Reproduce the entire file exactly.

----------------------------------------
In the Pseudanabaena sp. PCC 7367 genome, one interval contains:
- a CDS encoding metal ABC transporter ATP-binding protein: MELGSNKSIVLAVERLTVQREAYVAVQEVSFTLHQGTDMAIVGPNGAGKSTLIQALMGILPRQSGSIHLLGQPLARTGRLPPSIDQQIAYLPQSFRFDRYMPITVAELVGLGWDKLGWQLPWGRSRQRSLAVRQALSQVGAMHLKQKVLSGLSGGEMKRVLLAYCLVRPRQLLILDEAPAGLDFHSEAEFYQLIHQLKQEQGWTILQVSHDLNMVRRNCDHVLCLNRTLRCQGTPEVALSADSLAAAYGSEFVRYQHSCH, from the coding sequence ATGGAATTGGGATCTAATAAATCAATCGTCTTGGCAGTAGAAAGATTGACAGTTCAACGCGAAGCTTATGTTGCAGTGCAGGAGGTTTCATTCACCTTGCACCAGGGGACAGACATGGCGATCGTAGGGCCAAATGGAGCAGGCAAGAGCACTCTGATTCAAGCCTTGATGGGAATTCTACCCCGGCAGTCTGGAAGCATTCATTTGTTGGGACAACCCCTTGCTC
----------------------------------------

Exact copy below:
In the Pseudanabaena sp. PCC 7367 genome, one interval contains:
- a CDS encoding metal ABC transporter ATP-binding protein: MELGSNKSIVLAVERLTVQREAYVAVQEVSFTLHQGTDMAIVGPNGAGKSTLIQALMGILPRQSGSIHLLGQPLARTGRLPPSIDQQIAYLPQSFRFDRYMPITVAELVGLGWDKLGWQLPWGRSRQRSLAVRQALSQVGAMHLKQKVLSGLSGGEMKRVLLAYCLVRPRQLLILDEAPAGLDFHSEAEFYQLIHQLKQEQGWTILQVSHDLNMVRRNCDHVLCLNRTLRCQGTPEVALSADSLAAAYGSEFVRYQHSCH, from the coding sequence ATGGAATTGGGATCTAATAAATCAATCGTCTTGGCAGTAGAAAGATTGACAGTTCAACGCGAAGCTTATGTTGCAGTGCAGGAGGTTTCATTCACCTTGCACCAGGGGACAGACATGGCGATCGTAGGGCCAAATGGAGCAGGCAAGAGCACTCTGATTCAAGCCTTGATGGGAATTCTACCCCGGCAGTCTGGAAGCATTCATTTGTTGGGACAACCCCTTGCTC